While the relocation of the Undergraduate Open Day is cited by Management as having a negative impact upon critically minded students perusing a university renowned for its activism, the occupation states they should be “grateful to the occupation for increasing application numbers of critical-thinking prospective students”.
Due to protesters determination to create a purely equal space these meetings can ‘go on for hours’, as one calm, tolerant student informs me. ‘There have been concerns’ they tell me, when asked about other students reluctance to join occupy, ‘about being captured by cameras’ and identified by omnipresent SOAS administration, ‘but the cameras are out there’ and she points to a world beyond the glass where less hardline folk mill about.
This particular point is of some note when considering the danger students have been put in previously when conducting such activism; in prior demonstrations students were indeed identified and subsequently the emphasis on remaining anonymous is integral to this particular operations success.
The space has been host to several other occupations;in both 2009 and 2012 SOAS4GAZA occupied Brunei for several days. In 2009 direct action was taken in response to an exhibition that was to be held by the Ministry of Defence to show support with those in Gaza and in 2012 to press former SOAS Director Paul Webley to condemn William Hague’s statements surrounding the situation in Gaza being primarily due to the fault of Hamas.
The latter occupation ended upon the news of a ceasefire between Israel and Hamas- it is unlikely a ceasefire between the staff and students of SOAS and the directorial board will appear as rapidly.
The use of the Brunei gallery in the past to host SOAS occupations is evidence in itself of students’ continuing drive to activism and passion for the causes they champion- it also certainly explains the appearance of Palestinian groups being hosted in the space over the past weeks to arrange talks and the numbers of pro-Palestine stickers and pamphlets at the occupation.
Yet never in its history has an occupation been incited as a result of actions that threatened the very life of SOAS’ key specialist courses; now more than ever perhaps drastic action is the best way of vocalising disapproval of management’s’ questionable choices.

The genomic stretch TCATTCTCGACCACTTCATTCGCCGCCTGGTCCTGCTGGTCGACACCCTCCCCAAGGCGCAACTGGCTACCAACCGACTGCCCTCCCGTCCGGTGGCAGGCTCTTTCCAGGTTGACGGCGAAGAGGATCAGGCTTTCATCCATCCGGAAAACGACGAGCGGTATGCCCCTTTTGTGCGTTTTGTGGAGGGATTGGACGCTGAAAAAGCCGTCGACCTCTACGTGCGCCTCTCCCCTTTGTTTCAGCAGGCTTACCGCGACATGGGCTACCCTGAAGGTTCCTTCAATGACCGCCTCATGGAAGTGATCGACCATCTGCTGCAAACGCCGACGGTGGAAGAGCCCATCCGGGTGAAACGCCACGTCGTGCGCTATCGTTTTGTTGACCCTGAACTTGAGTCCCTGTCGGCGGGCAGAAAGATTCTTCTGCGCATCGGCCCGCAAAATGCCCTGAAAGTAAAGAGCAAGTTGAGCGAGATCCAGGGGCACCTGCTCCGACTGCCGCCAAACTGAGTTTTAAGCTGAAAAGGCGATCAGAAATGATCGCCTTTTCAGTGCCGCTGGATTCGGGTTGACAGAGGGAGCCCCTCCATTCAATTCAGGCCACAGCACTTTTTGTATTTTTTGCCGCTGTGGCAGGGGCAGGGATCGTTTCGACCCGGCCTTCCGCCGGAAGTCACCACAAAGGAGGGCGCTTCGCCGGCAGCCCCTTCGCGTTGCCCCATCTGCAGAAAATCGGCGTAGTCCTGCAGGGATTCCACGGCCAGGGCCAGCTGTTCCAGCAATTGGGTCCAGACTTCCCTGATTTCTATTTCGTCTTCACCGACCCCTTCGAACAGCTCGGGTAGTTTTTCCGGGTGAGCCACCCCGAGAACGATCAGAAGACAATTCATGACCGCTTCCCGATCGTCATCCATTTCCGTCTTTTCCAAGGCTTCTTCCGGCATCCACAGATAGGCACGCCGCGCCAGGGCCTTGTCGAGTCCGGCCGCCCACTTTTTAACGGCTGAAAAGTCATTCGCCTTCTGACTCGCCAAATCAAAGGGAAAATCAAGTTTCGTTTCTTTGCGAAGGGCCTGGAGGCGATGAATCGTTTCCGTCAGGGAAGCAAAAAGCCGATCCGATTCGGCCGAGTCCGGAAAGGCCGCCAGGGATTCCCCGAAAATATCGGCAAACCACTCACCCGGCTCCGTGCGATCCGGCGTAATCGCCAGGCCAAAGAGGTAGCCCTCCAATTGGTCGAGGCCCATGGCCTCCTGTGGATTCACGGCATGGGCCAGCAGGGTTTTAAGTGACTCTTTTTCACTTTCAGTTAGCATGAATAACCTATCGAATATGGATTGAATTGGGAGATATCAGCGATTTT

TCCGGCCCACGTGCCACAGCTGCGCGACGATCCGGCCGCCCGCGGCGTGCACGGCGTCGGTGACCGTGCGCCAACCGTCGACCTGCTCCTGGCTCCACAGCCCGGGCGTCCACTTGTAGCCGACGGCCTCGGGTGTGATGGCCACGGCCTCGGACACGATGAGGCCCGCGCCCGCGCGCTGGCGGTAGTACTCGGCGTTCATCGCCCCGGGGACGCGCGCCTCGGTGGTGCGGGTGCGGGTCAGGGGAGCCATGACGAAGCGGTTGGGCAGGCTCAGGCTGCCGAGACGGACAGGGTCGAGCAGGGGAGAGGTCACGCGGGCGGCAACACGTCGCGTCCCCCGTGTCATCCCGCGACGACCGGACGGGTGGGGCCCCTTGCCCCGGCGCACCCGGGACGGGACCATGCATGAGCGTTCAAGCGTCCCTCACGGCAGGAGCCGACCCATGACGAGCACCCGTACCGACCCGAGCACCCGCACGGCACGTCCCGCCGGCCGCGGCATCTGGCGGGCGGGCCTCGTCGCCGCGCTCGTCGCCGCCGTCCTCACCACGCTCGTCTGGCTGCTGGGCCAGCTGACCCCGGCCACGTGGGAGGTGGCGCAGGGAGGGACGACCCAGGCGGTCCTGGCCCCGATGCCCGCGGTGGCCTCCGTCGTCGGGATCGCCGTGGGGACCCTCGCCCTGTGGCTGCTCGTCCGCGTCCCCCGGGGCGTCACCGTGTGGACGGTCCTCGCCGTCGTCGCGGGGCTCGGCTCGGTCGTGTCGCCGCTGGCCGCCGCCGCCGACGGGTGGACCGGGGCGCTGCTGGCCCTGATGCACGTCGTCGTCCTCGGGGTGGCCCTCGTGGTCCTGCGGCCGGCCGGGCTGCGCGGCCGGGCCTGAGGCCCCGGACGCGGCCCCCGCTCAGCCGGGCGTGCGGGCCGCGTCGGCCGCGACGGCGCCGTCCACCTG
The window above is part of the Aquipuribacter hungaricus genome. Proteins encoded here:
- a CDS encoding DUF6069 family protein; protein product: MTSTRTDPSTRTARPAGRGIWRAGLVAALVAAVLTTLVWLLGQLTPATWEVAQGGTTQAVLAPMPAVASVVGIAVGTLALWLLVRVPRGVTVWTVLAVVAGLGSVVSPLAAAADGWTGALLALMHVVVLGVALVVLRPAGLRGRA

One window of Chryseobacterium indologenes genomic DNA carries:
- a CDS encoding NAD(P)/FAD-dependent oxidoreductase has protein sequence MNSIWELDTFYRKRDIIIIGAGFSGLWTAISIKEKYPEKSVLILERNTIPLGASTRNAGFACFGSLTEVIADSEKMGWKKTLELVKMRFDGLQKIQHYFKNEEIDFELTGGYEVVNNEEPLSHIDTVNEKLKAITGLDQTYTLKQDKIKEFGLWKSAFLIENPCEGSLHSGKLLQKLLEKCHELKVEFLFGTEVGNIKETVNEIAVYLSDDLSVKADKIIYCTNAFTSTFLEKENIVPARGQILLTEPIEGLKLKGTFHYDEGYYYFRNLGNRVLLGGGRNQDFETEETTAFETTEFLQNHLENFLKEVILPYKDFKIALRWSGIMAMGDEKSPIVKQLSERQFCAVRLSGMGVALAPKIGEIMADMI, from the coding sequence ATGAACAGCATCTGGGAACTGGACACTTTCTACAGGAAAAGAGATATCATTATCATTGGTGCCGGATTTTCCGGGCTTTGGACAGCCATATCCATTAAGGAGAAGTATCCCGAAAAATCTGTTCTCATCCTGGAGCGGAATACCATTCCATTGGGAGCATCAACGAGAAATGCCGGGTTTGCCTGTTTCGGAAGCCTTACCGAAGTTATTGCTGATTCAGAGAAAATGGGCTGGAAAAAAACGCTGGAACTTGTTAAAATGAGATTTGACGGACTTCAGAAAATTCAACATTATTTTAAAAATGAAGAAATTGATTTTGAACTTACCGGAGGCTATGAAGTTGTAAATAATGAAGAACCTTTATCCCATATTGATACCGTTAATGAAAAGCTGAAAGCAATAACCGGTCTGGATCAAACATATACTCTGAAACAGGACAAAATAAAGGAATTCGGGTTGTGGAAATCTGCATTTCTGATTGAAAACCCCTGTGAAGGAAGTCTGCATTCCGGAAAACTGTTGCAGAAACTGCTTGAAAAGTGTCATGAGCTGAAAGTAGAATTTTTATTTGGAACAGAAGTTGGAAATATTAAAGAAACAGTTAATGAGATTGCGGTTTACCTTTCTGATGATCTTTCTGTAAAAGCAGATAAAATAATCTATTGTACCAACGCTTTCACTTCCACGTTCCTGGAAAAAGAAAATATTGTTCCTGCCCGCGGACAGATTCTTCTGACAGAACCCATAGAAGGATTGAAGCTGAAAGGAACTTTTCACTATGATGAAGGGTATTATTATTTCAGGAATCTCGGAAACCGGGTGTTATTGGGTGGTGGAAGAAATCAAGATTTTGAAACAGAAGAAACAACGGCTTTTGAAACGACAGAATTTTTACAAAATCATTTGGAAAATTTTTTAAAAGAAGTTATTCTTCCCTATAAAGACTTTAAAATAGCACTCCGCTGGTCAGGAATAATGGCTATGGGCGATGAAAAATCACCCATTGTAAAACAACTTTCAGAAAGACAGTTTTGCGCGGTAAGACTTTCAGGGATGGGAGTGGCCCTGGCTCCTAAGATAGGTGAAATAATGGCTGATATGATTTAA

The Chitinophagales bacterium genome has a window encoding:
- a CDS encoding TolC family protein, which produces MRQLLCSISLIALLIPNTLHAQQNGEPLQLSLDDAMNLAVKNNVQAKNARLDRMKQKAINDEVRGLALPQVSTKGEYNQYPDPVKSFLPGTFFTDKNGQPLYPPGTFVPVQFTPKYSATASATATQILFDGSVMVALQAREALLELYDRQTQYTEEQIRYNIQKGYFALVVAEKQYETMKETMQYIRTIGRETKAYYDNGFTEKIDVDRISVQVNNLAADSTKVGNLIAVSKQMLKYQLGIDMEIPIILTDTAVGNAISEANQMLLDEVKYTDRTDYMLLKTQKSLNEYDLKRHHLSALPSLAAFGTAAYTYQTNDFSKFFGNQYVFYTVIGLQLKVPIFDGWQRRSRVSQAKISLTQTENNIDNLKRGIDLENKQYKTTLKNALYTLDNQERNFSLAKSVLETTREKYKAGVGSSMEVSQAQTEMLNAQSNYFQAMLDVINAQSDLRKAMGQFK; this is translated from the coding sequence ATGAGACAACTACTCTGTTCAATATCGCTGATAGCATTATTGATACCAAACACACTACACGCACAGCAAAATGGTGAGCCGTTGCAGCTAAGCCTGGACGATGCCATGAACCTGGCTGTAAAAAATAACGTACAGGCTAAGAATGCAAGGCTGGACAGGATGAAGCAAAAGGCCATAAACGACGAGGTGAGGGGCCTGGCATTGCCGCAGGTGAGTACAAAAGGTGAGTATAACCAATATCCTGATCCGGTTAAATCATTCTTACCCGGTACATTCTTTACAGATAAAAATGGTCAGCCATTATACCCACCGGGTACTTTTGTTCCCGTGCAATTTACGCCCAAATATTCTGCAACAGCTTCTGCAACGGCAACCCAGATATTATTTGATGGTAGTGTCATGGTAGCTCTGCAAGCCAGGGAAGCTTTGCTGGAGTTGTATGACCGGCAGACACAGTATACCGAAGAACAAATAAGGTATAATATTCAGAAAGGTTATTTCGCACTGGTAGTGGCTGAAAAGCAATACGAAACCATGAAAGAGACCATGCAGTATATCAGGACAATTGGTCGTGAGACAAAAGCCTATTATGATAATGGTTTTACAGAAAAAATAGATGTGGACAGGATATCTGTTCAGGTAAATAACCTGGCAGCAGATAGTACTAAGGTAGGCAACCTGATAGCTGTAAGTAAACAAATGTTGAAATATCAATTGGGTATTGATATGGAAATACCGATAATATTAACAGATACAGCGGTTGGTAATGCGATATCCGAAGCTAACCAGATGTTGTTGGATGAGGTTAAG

In keeping with the utopian ideals of the occupants, there are strict and democratically decided rules about how this safe space operates- with tolerance and respect for others high on the agenda. There is no ‘racism, sexism, homophobia, ageism, transphobia or prejudice based on ethnicity’, there are even ‘anonymous boxes’ in the toilets to allay student fears should they wish to report anything without naming and shaming or repercussions.
The Occupy SOAS movement is in essence a utopia. A microcosm of what SOAS might be, what it could be, were it to be a truly open and democratic space where all views were heard, respected and discussed.
“Yet never in its history has an occupation been incited as a result of actions that threatened the very life of SOAS’ key specialist courses”
The students at the occupation ought to be proud of their endeavours even if this amounts to little in respect of their initial aims; they have resiliently fought to provide a safe political forum that blends creativity with activism. Sketches of nudes illustrate another wall, ‘from the life drawing class we had on Saturday’, as do other art pieces created by the occupants, mostly displaying anti capitalist slogans in bold prints.
The space was also host on October 15th to SOAS musicians and the Ceildih band whose short set firmly established the occupation as an artistic as well as activist collaboration. If you haven’t already frequented the occupation, now is assuredly the time to head down, it’s certainly well worth a visit to maintain support for a worthy cause.